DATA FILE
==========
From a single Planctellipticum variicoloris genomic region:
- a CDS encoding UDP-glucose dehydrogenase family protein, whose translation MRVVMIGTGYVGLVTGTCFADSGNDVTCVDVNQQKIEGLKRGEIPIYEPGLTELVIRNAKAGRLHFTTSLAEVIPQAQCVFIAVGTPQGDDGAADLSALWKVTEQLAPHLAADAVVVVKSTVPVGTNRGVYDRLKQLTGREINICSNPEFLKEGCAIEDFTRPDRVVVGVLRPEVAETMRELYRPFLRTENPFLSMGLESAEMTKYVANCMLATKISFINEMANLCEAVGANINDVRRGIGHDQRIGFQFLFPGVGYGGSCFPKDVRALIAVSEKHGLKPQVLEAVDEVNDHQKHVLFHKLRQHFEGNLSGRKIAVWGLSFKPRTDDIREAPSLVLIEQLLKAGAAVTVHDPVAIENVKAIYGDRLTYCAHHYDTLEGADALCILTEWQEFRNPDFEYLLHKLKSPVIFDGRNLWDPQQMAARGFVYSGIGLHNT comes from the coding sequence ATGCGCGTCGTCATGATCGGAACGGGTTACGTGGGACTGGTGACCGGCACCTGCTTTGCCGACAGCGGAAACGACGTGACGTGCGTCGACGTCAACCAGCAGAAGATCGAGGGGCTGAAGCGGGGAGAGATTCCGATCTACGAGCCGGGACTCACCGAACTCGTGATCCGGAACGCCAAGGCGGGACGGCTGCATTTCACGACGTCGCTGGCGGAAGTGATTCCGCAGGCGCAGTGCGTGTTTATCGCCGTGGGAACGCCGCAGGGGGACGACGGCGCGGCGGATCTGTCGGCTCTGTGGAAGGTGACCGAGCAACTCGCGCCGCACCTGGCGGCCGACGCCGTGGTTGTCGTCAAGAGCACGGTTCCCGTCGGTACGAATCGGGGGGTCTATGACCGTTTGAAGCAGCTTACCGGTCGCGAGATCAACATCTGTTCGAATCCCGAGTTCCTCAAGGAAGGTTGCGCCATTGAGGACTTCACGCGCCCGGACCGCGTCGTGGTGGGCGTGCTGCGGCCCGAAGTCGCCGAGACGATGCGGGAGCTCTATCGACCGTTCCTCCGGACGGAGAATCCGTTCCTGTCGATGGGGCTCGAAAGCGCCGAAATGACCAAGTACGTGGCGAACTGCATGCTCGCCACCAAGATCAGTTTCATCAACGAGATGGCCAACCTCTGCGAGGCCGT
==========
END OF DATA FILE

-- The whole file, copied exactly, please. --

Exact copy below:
From a single Planctellipticum variicoloris genomic region:
- a CDS encoding UDP-glucose dehydrogenase family protein, whose translation MRVVMIGTGYVGLVTGTCFADSGNDVTCVDVNQQKIEGLKRGEIPIYEPGLTELVIRNAKAGRLHFTTSLAEVIPQAQCVFIAVGTPQGDDGAADLSALWKVTEQLAPHLAADAVVVVKSTVPVGTNRGVYDRLKQLTGREINICSNPEFLKEGCAIEDFTRPDRVVVGVLRPEVAETMRELYRPFLRTENPFLSMGLESAEMTKYVANCMLATKISFINEMANLCEAVGANINDVRRGIGHDQRIGFQFLFPGVGYGGSCFPKDVRALIAVSEKHGLKPQVLEAVDEVNDHQKHVLFHKLRQHFEGNLSGRKIAVWGLSFKPRTDDIREAPSLVLIEQLLKAGAAVTVHDPVAIENVKAIYGDRLTYCAHHYDTLEGADALCILTEWQEFRNPDFEYLLHKLKSPVIFDGRNLWDPQQMAARGFVYSGIGLHNT comes from the coding sequence ATGCGCGTCGTCATGATCGGAACGGGTTACGTGGGACTGGTGACCGGCACCTGCTTTGCCGACAGCGGAAACGACGTGACGTGCGTCGACGTCAACCAGCAGAAGATCGAGGGGCTGAAGCGGGGAGAGATTCCGATCTACGAGCCGGGACTCACCGAACTCGTGATCCGGAACGCCAAGGCGGGACGGCTGCATTTCACGACGTCGCTGGCGGAAGTGATTCCGCAGGCGCAGTGCGTGTTTATCGCCGTGGGAACGCCGCAGGGGGACGACGGCGCGGCGGATCTGTCGGCTCTGTGGAAGGTGACCGAGCAACTCGCGCCGCACCTGGCGGCCGACGCCGTGGTTGTCGTCAAGAGCACGGTTCCCGTCGGTACGAATCGGGGGGTCTATGACCGTTTGAAGCAGCTTACCGGTCGCGAGATCAACATCTGTTCGAATCCCGAGTTCCTCAAGGAAGGTTGCGCCATTGAGGACTTCACGCGCCCGGACCGCGTCGTGGTGGGCGTGCTGCGGCCCGAAGTCGCCGAGACGATGCGGGAGCTCTATCGACCGTTCCTCCGGACGGAGAATCCGTTCCTGTCGATGGGGCTCGAAAGCGCCGAAATGACCAAGTACGTGGCGAACTGCATGCTCGCCACCAAGATCAGTTTCATCAACGAGATGGCCAACCTCTGCGAGGCCGT